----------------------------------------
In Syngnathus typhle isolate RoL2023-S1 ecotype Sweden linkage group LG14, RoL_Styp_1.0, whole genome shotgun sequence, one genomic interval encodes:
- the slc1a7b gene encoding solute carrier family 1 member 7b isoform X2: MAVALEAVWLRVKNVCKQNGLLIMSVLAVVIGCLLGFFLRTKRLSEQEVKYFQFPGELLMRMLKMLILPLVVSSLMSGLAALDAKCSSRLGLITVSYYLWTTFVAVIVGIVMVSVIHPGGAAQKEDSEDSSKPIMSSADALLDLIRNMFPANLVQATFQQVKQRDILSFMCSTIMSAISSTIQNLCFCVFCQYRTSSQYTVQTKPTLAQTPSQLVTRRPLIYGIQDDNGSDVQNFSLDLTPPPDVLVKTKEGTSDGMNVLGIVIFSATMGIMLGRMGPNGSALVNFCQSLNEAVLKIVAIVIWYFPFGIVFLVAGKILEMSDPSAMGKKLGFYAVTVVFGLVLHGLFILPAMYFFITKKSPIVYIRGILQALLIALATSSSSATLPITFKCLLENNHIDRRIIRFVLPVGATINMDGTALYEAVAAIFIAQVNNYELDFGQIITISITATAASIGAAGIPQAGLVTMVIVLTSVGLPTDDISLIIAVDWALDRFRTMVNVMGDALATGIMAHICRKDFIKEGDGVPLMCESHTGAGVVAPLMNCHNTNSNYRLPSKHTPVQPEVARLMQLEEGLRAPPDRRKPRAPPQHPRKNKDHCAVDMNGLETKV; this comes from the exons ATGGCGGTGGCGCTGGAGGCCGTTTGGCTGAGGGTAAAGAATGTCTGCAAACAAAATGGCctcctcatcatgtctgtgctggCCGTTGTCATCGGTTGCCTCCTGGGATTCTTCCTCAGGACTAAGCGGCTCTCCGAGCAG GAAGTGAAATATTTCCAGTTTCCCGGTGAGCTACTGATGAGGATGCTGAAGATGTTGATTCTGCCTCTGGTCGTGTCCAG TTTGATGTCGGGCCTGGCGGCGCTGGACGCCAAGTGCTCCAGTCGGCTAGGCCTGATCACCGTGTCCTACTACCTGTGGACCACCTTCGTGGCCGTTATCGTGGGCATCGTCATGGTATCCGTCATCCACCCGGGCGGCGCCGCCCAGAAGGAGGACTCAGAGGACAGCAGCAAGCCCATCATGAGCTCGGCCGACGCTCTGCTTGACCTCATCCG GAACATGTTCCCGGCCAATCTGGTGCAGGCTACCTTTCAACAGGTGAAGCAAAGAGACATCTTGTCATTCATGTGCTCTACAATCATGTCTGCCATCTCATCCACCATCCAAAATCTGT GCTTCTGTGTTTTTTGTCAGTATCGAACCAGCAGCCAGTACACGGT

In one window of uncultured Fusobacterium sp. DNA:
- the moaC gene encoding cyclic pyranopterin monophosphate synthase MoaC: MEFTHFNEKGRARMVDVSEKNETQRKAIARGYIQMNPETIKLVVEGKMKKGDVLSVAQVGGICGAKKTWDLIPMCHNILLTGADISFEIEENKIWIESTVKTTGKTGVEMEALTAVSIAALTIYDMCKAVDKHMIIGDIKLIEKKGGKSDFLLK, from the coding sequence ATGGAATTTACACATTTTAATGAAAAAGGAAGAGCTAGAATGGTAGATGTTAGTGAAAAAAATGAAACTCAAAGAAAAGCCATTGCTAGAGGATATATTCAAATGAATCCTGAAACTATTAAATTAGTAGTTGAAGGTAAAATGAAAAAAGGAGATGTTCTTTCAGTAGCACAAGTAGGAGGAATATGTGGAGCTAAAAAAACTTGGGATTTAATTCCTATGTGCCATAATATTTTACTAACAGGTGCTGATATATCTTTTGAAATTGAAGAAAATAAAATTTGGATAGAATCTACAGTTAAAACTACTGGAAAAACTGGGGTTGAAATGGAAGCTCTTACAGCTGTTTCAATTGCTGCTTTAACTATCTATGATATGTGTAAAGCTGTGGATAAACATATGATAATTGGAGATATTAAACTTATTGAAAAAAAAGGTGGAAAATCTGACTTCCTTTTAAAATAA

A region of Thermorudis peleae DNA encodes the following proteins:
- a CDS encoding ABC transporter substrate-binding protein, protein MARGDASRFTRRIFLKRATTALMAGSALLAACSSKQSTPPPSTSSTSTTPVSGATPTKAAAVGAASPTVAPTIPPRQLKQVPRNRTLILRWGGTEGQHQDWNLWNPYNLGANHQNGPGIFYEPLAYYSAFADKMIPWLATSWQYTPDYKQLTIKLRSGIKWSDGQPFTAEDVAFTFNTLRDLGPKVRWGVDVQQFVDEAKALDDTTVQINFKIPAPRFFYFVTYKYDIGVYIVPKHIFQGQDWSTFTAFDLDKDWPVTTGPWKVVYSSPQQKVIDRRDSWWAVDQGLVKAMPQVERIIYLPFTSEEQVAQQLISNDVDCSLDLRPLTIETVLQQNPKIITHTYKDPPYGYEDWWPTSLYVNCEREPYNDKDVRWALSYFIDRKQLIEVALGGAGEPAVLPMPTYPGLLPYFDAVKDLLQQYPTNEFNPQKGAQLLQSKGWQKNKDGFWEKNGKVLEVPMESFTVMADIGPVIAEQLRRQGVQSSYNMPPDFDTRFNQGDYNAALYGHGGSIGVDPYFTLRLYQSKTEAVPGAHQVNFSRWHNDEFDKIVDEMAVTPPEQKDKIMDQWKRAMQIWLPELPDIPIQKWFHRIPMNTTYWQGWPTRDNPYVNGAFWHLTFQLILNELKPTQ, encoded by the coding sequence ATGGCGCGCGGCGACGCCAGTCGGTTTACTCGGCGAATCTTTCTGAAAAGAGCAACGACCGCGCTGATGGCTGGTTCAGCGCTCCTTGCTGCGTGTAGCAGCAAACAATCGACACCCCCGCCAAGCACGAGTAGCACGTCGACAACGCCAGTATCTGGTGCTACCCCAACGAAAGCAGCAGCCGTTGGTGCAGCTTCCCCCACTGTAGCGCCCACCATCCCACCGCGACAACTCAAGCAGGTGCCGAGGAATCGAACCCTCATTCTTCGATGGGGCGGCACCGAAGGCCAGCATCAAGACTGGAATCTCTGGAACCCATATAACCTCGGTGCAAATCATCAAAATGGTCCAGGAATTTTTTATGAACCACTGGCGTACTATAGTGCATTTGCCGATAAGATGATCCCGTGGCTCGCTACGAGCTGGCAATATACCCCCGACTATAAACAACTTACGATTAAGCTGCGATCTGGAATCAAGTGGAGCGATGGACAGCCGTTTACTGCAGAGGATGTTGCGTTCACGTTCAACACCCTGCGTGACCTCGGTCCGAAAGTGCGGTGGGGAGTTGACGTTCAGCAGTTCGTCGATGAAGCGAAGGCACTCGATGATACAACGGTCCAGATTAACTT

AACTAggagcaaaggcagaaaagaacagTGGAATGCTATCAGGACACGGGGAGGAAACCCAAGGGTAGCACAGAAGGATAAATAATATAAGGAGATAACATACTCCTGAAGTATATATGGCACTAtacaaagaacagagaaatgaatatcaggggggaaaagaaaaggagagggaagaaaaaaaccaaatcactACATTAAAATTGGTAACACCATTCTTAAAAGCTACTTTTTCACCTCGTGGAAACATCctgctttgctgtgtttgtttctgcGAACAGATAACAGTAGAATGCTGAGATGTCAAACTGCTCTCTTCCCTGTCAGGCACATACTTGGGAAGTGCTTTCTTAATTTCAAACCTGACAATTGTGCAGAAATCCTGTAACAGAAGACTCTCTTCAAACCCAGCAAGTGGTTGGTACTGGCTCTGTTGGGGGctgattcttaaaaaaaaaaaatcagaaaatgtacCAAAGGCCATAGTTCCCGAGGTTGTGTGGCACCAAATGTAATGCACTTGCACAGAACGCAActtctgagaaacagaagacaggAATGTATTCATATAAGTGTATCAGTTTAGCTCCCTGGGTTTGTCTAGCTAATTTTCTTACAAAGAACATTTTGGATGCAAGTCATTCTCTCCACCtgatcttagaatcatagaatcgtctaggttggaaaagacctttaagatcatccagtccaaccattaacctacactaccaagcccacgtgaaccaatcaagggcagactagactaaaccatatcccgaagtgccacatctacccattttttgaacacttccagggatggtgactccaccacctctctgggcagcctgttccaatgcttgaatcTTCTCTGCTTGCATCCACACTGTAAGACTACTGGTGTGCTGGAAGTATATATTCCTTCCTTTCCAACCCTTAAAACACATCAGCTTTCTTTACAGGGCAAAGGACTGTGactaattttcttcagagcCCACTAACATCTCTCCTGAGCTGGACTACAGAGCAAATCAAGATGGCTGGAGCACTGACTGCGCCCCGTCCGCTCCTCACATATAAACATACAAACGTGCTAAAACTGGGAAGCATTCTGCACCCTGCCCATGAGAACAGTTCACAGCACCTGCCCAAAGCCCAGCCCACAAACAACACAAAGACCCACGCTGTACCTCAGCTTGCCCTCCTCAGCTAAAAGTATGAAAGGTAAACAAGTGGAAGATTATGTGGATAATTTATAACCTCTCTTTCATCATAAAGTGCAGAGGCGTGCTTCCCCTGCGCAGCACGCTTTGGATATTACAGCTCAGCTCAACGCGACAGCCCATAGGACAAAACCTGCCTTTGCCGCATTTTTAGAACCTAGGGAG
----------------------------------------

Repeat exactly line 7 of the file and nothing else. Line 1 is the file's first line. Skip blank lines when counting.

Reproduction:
AACTAggagcaaaggcagaaaagaacagTGGAATGCTATCAGGACACGGGGAGGAAACCCAAGGGTAGCACAGAAGGATAAATAATATAAGGAGATAACATACTCCTGAAGTATATATGGCACTAtacaaagaacagagaaatgaatatcaggggggaaaagaaaaggagagggaagaaaaaaaccaaatcactACATTAAAATTGGTAACACCATTCTTAAAAGCTACTTTTTCACCTCGTGGAAACATCctgctttgctgtgtttgtttctgcGAACAGATAACAGTAGAATGCTGAGATGTCAAACTGCTCTCTTCCCTGTCAGGCACATACTTGGGAAGTGCTTTCTTAATTTCAAACCTGACAATTGTGCAGAAATCCTGTAACAGAAGACTCTCTTCAAACCCAGCAAGTGGTTGGTACTGGCTCTGTTGGGGGctgattcttaaaaaaaaaaaatcagaaaatgtacCAAAGGCCATAGTTCCCGAGGTTGTGTGGCACCAAATGTAATGCACTTGCACAGAACGCAActtctgagaaacagaagacaggAATGTATTCATATAAGTGTATCAGTTTAGCTCCCTGGGTTTGTCTAGCTAATTTTCTTACAAAGAACATTTTGGATGCAAGTCATTCTCTCCACCtgatcttagaatcatagaatcgtctaggttggaaaagacctttaagatcatccagtccaaccattaacctacactaccaagcccacgtgaaccaatcaagggcagactagactaaaccatatcccgaagtgccacatctacccattttttgaacacttccagggatggtgactccaccacctctctgggcagcctgttccaatgcttgaatcTTCTCTGCTTGCATCCACACTGTAAGACTACTGGTGTGCTGGAAGTATATATTCCTTCCTTTCCAACCCTTAAAACACATCAGCTTTCTTTACAGGGCAAAGGACTGTGactaattttcttcagagcCCACTAACATCTCTCCTGAGCTGGACTACAGAGCAAATCAAGATGGCTGGAGCACTGACTGCGCCCCGTCCGCTCCTCACATATAAACATACAAACGTGCTAAAACTGGGAAGCATTCTGCACCCTGCCCATGAGAACAGTTCACAGCACCTGCCCAAAGCCCAGCCCACAAACAACACAAAGACCCACGCTGTACCTCAGCTTGCCCTCCTCAGCTAAAAGTATGAAAGGTAAACAAGTGGAAGATTATGTGGATAATTTATAACCTCTCTTTCATCATAAAGTGCAGAGGCGTGCTTCCCCTGCGCAGCACGCTTTGGATATTACAGCTCAGCTCAACGCGACAGCCCATAGGACAAAACCTGCCTTTGCCGCATTTTTAGAACCTAGGGAG